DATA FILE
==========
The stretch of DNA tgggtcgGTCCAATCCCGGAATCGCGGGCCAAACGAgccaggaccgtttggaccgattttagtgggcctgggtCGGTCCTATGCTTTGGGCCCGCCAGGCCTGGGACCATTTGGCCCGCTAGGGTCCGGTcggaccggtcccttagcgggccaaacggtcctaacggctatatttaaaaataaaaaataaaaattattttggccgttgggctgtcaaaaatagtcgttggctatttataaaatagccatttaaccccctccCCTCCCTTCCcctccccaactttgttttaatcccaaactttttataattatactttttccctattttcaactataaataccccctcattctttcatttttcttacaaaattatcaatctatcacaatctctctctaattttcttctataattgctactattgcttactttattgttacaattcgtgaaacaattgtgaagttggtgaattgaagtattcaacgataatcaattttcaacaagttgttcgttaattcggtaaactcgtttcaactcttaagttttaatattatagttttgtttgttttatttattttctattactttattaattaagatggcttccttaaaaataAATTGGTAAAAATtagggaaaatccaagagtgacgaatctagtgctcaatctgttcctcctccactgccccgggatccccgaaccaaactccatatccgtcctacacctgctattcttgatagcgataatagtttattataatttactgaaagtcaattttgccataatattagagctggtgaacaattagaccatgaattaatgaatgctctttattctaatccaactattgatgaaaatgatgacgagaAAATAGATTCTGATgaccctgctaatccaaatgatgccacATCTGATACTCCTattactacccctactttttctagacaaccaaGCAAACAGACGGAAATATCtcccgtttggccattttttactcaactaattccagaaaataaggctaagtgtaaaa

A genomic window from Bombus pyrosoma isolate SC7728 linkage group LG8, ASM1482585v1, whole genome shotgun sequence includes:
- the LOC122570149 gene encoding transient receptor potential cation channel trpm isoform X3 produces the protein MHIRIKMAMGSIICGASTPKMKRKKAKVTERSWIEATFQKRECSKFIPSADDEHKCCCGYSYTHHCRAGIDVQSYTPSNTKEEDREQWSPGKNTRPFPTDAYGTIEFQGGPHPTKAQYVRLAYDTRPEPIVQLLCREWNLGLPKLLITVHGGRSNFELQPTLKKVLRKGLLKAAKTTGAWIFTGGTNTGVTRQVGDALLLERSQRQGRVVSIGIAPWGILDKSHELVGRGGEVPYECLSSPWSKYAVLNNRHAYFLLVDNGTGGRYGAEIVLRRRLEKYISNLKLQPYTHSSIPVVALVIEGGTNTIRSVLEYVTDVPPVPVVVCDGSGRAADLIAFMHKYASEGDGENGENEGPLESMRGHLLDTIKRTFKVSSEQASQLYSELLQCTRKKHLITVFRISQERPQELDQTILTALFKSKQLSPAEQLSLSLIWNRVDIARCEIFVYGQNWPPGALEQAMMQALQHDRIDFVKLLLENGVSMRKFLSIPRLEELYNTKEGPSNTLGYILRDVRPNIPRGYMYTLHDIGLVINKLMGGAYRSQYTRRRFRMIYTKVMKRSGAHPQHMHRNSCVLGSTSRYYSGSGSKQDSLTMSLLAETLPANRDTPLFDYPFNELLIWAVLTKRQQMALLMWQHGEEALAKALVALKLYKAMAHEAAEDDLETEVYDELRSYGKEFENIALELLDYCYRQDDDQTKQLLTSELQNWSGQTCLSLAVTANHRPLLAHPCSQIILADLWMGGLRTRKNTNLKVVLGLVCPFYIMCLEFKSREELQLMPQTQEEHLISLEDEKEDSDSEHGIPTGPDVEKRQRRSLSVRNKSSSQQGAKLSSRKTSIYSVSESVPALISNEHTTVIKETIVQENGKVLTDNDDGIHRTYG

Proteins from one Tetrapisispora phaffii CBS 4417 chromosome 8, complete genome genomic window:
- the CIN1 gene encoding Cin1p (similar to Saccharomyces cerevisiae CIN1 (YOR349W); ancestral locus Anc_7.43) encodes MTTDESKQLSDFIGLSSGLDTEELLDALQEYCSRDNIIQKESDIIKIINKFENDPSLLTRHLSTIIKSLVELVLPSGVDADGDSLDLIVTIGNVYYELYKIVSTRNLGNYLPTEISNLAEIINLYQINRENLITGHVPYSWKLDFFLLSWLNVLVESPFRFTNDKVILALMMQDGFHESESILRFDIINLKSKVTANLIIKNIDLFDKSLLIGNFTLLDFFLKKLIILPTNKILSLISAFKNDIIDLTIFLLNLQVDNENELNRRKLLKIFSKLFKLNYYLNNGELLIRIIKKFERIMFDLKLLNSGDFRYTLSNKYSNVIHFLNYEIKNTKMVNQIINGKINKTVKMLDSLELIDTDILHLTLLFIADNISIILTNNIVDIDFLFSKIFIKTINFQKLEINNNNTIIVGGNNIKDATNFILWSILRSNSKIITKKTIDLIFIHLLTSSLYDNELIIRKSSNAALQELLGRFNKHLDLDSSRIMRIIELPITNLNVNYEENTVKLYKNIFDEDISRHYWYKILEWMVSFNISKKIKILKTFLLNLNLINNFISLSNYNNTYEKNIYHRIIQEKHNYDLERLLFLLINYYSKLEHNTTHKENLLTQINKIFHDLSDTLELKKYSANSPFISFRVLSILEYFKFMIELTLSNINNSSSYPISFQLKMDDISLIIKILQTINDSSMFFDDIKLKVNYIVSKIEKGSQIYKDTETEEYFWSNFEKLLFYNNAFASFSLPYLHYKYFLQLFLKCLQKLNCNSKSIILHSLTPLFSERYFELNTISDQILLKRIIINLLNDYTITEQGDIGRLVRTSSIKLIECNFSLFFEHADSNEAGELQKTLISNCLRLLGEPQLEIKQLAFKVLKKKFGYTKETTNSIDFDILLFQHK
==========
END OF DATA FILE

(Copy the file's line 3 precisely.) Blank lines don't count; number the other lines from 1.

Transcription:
- the LOC122570149 gene encoding transient receptor potential cation channel trpm isoform X3 produces the protein MHIRIKMAMGSIICGASTPKMKRKKAKVTERSWIEATFQKRECSKFIPSADDEHKCCCGYSYTHHCRAGIDVQSYTPSNTKEEDREQWSPGKNTRPFPTDAYGTIEFQGGPHPTKAQYVRLAYDTRPEPIVQLLCREWNLGLPKLLITVHGGRSNFELQPTLKKVLRKGLLKAAKTTGAWIFTGGTNTGVTRQVGDALLLERSQRQGRVVSIGIAPWGILDKSHELVGRGGEVPYECLSSPWSKYAVLNNRHAYFLLVDNGTGGRYGAEIVLRRRLEKYISNLKLQPYTHSSIPVVALVIEGGTNTIRSVLEYVTDVPPVPVVVCDGSGRAADLIAFMHKYASEGDGENGENEGPLESMRGHLLDTIKRTFKVSSEQASQLYSELLQCTRKKHLITVFRISQERPQELDQTILTALFKSKQLSPAEQLSLSLIWNRVDIARCEIFVYGQNWPPGALEQAMMQALQHDRIDFVKLLLENGVSMRKFLSIPRLEELYNTKEGPSNTLGYILRDVRPNIPRGYMYTLHDIGLVINKLMGGAYRSQYTRRRFRMIYTKVMKRSGAHPQHMHRNSCVLGSTSRYYSGSGSKQDSLTMSLLAETLPANRDTPLFDYPFNELLIWAVLTKRQQMALLMWQHGEEALAKALVALKLYKAMAHEAAEDDLETEVYDELRSYGKEFENIALELLDYCYRQDDDQTKQLLTSELQNWSGQTCLSLAVTANHRPLLAHPCSQIILADLWMGGLRTRKNTNLKVVLGLVCPFYIMCLEFKSREELQLMPQTQEEHLISLEDEKEDSDSEHGIPTGPDVEKRQRRSLSVRNKSSSQQGAKLSSRKTSIYSVSESVPALISNEHTTVIKETIVQENGKVLTDNDDGIHRTYG